Performance ratio was 12.117647 with 16 threads
Keep in mind that 8 of those 16 threads aren't hardware threads per say, rather they just have resource sharing and fast context switching, so 12 times faster completion is actually better than expected.
I have no idea what this argument about the scheduler is, being that it doesn't change the fact that the task was finished faster by more threads anyway, and in a fashion roughly proportional to the number of threads. I mean, note that the program is actually designed to avoid contention and so it actually runs concurrently, if the argument is that you don't get a performance benefit when everything has to be accessed under mutex, or through streams then yeah, no shit.

-=-=-=-=-=-=-=-=-=-=-=-=-=-=-=-=-=-=-=-=-=-=-=-=-=-=-=-=-=-=-=-=-=-=-=

In general, it seems like there's a lot of fear directed towards concurrent programming, but processors are getting more cores, not faster, so everyone's going to have to adapt at some point. It's not that bad once you get your feet on the ground. Main principle is either to protect things by limiting their access, or failing that by mutex. Where applicable you want to leverage atomics, but those should usually be used in well tested generic algorithms, not developed for-purpose unless it's really justified or trivial.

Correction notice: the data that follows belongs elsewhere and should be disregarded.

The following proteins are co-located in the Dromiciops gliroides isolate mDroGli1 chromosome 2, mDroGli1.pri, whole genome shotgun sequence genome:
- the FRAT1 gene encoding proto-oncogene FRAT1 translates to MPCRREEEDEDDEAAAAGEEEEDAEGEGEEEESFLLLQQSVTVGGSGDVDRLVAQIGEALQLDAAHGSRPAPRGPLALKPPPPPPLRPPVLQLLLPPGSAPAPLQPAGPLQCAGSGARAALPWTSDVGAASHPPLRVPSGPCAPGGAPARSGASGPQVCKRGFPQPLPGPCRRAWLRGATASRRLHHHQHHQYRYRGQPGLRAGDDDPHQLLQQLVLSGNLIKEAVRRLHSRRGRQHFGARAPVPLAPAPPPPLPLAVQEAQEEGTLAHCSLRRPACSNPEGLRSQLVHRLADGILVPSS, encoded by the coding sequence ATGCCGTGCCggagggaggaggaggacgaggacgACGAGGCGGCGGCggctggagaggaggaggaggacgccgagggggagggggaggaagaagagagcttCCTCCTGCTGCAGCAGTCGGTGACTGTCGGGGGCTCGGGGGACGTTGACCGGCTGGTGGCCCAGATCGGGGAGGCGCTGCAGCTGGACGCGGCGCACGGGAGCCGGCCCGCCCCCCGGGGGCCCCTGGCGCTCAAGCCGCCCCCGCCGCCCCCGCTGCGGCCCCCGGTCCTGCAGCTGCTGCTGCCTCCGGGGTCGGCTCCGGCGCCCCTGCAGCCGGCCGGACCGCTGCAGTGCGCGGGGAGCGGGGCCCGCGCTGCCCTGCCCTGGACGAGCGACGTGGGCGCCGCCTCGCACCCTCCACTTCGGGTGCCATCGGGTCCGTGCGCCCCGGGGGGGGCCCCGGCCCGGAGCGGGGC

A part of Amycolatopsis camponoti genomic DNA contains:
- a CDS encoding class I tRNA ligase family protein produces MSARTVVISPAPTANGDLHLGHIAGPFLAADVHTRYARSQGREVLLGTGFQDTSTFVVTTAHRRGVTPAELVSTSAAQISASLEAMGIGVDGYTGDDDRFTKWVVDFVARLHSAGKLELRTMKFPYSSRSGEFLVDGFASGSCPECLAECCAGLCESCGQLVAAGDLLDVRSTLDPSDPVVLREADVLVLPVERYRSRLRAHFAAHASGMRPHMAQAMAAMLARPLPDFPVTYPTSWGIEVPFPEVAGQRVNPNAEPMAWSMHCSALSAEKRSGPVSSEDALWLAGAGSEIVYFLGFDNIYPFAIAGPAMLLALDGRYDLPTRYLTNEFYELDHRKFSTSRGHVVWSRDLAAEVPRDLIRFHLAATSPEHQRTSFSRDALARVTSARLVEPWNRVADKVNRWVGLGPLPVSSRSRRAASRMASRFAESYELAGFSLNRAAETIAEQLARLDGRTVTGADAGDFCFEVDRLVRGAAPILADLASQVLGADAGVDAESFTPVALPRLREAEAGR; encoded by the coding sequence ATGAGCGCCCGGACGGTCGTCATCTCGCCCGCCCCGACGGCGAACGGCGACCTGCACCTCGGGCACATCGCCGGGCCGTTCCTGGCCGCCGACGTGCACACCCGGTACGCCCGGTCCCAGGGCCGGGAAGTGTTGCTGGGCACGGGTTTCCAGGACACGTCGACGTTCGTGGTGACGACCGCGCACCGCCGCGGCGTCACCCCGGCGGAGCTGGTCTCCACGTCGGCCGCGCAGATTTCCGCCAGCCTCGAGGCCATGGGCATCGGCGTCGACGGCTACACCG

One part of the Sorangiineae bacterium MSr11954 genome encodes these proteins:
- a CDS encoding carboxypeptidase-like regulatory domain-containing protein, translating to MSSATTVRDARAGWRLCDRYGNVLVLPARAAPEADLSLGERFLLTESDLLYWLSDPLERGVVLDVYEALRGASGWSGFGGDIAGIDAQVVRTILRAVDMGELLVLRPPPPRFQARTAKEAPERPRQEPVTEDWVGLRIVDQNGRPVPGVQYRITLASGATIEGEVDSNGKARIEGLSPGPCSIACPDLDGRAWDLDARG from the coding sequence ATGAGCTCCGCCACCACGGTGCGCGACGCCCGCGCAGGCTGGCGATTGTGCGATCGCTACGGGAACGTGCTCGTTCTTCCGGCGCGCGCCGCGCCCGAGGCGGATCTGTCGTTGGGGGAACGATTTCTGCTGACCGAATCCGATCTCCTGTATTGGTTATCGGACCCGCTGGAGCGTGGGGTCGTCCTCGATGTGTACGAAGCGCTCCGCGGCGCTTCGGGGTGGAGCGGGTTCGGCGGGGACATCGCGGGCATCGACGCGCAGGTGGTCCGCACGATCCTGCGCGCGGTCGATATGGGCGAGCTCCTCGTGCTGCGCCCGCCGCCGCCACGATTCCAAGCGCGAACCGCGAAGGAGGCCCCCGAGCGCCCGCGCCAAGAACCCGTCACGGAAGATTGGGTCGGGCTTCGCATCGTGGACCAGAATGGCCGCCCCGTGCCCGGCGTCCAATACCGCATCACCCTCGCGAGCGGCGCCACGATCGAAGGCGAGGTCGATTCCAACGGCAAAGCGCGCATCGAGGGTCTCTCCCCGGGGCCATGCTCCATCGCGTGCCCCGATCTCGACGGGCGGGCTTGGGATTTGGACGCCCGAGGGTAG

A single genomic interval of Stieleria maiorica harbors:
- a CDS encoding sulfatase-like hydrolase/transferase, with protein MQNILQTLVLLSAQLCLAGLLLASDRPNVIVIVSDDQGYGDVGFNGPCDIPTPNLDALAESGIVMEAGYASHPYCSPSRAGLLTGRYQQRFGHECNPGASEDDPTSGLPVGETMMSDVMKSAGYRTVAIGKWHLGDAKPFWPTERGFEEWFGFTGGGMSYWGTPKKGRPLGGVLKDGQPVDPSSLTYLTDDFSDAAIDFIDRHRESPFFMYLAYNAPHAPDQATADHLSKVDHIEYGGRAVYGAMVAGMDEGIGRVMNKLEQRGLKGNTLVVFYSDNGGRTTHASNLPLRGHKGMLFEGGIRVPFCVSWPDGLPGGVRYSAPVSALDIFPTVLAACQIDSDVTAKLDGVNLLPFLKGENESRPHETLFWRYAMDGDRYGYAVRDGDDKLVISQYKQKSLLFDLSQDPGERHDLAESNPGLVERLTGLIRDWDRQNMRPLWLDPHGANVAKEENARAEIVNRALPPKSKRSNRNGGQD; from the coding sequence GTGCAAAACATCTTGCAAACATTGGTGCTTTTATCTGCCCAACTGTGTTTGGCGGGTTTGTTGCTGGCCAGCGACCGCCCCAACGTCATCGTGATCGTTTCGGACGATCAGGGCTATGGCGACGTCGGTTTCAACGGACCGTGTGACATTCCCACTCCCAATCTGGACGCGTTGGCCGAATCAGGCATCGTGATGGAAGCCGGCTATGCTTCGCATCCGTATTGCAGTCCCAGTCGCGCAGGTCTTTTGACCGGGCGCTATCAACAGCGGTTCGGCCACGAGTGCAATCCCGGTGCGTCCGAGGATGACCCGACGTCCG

On the topic of schedulers, my current project is a scheduler of sorts, meant to order and execute jobs asynchronously. The main principles of it are waypoints and syncpoints. Waypoints order execution, first they are ordered against each other by contracts such as before x, during x, or after x, and then jobs are ordered against waypoints by similar contracts. Syncpoints determine when it is safe to execute a scheduled job, with each job having it's own set of syncpoints which are checked against the syncpoints of running jobs for conflict. This has the benefit of eliminating the risk of deadlock, while allowing unbound parallel performance, and allowing a scalable means of ordering tasks.